The length of the ladder line affects the impedance at the balun and the SWR

on the coax, but this varies by band. It shouldn't be a problem with a wide-range

tuner connected directly to the ladder line.

However, if you are using a balun into coax with no tuner at that point, it will

affect the SWR on the coax, and a high SWR can increase the losses.

As an example, thefeedpoint impedance on 80m should be about 100 ohms or so.

With 50' of Wireman 551 ladder line we can use VK1OD's handy calculator:

http://vk1od.net/calc/tl/tllc.phpto calculate the impedance at the balun as 630+j700 ohms at 3.5 MHz. The

SWR on the coax will be around 30 : 1 across the band. The same feedline

length on 40m (where the loop impedance is roughly 150 ohms) gives an SWR

of about 9 : 1 on the coax. With 62 feet of ladder line the SWR on the coax

is about 3 : 1.

On 20m the feedpoint will be around 200 ohms, rising to about 400 ohms on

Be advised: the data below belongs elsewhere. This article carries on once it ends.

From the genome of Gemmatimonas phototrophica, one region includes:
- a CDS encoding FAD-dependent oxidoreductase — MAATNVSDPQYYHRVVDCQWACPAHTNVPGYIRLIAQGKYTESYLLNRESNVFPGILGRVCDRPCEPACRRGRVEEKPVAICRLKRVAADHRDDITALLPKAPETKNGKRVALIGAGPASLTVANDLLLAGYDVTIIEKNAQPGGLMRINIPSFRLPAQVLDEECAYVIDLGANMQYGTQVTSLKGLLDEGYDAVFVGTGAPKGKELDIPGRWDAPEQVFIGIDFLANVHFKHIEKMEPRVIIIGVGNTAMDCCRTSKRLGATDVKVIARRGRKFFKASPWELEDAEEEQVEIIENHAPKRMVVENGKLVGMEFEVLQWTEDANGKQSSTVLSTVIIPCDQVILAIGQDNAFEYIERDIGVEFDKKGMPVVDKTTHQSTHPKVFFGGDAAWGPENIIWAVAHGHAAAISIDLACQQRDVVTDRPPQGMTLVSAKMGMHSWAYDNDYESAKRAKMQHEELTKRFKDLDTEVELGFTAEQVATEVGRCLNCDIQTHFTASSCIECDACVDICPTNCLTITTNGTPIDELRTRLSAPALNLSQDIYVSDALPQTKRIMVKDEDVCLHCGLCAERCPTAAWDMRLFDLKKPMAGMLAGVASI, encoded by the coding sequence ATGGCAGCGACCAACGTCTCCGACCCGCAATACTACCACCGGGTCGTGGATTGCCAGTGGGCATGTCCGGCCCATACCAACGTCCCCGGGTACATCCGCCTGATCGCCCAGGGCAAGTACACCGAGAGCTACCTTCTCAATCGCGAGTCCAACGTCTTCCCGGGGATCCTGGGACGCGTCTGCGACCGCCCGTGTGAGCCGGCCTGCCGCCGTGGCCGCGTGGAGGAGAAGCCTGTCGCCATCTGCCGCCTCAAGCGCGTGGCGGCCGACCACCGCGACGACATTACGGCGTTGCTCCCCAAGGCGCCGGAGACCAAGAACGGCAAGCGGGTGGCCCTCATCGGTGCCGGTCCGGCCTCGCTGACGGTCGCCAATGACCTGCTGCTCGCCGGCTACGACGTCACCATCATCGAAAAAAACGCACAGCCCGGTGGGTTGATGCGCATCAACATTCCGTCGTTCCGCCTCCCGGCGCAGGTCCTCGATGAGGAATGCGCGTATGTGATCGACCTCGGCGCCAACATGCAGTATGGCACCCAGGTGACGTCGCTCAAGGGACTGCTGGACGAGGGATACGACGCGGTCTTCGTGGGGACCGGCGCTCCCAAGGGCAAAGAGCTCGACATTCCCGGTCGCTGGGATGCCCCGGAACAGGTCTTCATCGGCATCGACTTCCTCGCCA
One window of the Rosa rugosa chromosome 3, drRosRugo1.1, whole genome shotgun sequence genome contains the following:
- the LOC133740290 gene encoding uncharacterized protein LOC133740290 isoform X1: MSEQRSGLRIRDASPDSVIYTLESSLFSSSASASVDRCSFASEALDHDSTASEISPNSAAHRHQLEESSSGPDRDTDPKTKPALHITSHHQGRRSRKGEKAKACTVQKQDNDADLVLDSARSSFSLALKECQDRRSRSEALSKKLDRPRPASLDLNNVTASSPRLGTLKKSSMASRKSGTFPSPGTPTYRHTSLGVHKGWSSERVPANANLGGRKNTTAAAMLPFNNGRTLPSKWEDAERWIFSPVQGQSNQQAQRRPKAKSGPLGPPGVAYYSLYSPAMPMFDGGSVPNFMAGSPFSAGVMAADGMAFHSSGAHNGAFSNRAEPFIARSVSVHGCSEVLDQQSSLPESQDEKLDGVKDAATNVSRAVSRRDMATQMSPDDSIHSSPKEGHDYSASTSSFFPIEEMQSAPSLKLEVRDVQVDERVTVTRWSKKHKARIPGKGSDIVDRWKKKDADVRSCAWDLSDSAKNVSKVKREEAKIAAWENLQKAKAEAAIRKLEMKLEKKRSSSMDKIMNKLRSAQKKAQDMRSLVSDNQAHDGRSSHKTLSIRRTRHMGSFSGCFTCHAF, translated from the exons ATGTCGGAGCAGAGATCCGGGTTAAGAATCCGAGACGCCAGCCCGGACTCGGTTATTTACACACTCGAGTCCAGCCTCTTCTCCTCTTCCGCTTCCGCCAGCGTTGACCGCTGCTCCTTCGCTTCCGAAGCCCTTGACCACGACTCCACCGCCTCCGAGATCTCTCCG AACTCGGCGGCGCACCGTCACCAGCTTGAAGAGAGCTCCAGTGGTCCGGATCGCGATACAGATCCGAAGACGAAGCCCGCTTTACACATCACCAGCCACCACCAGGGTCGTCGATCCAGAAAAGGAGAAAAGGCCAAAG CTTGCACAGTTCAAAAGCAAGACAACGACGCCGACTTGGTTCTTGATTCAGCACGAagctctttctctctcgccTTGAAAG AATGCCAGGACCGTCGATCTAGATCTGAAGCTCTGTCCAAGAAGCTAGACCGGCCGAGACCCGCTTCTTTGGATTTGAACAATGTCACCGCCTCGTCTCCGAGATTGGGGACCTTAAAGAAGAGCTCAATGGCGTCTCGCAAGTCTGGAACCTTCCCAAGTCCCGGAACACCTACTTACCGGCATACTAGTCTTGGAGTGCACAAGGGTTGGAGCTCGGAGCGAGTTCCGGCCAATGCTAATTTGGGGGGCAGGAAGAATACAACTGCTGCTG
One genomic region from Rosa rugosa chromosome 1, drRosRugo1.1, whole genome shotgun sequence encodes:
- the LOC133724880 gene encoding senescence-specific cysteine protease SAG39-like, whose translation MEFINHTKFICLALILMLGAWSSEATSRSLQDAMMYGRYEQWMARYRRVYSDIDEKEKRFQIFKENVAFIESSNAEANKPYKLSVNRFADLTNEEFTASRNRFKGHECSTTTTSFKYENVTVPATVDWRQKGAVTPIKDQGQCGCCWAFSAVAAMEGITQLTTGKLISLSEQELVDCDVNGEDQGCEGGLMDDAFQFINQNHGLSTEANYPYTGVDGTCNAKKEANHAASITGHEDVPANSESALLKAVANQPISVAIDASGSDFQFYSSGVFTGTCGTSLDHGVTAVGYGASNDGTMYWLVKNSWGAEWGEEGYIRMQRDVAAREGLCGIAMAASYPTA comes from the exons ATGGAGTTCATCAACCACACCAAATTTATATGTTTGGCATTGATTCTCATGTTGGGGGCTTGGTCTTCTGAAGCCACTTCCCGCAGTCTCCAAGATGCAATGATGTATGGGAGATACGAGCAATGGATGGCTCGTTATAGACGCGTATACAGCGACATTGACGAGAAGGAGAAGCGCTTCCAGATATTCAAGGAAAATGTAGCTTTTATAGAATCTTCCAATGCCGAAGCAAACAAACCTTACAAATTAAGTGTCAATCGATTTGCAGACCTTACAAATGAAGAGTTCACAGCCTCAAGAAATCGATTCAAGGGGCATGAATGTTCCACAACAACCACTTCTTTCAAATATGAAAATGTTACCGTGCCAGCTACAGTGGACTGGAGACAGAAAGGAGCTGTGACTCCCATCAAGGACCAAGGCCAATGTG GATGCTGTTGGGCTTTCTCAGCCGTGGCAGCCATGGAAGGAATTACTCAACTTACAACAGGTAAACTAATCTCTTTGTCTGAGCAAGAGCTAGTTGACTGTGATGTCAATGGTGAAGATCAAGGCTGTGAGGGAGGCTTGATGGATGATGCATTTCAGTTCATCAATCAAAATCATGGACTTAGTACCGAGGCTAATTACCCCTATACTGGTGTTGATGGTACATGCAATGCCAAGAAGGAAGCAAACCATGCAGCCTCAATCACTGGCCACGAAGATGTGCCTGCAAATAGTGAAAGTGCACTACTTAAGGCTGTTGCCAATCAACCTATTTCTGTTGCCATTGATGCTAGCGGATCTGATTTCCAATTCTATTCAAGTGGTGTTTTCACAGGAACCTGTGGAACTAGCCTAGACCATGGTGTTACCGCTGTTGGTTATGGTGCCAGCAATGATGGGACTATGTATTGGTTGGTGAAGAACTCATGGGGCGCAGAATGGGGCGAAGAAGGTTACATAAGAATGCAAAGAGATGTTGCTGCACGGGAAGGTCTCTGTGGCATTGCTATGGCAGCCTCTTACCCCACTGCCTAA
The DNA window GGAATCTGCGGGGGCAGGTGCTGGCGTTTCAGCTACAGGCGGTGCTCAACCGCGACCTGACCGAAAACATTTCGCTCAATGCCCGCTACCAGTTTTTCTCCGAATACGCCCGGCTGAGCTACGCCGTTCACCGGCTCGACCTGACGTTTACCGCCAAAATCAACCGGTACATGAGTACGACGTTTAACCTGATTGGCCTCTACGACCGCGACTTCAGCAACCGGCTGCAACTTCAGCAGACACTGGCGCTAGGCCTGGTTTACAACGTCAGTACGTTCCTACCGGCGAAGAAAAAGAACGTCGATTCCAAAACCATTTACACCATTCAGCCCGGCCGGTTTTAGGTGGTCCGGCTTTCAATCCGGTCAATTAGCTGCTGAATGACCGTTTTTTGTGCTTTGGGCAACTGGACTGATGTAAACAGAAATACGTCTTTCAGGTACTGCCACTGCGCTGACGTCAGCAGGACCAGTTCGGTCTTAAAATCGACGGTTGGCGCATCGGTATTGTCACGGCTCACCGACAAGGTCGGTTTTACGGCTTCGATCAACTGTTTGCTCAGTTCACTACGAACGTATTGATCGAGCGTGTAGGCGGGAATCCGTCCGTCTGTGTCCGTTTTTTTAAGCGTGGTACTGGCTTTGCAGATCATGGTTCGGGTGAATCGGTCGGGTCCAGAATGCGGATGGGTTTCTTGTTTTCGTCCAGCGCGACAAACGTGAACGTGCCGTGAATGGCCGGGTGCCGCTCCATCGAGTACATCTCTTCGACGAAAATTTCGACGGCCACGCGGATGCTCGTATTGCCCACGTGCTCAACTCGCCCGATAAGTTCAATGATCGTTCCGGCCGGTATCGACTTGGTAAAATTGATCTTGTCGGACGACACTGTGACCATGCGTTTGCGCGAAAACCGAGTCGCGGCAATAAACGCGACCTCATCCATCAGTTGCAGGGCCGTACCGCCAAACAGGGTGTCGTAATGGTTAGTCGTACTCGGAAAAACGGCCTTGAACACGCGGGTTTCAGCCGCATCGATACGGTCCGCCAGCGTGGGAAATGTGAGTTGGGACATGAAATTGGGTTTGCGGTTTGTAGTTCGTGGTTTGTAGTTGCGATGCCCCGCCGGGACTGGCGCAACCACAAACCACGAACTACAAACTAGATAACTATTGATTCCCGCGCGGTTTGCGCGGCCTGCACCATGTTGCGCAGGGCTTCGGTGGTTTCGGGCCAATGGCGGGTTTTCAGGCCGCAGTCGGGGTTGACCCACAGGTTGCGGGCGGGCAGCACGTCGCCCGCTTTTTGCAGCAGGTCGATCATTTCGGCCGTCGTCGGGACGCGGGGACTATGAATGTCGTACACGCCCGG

10m. Generally multiples of 1/2 wavelength (62' on 40m) will give the lowest

SWR on harmonic frequencies, but not necessarily on 80m or on the WARC

bands. If the coax between the balun and the tuner is short then the losses

due to high SWR might be acceptable, but you may have to experiment to

find a line length that your tuner can match on all bands of interest. (It

depends on the tuner design and the length of coax.)

One approach that I had good luck with (at least for CW operation on the

pre-WARC bands) is to cut the antenna for about 3.55 MHz and feed it with

a 4 : 1 balun directly to coax at the antenna feedpoint. Typically the

feedpoint impedance at resonance varies between about 90 and 400 ohms,

giving a worst case SWR of just over 2 : 1 at the resonant points on 80, 40,

20, 15 and 10m. (This works best for CW operation because it requires a

resonance low in the 80m band to get the harmonics aligned properly.)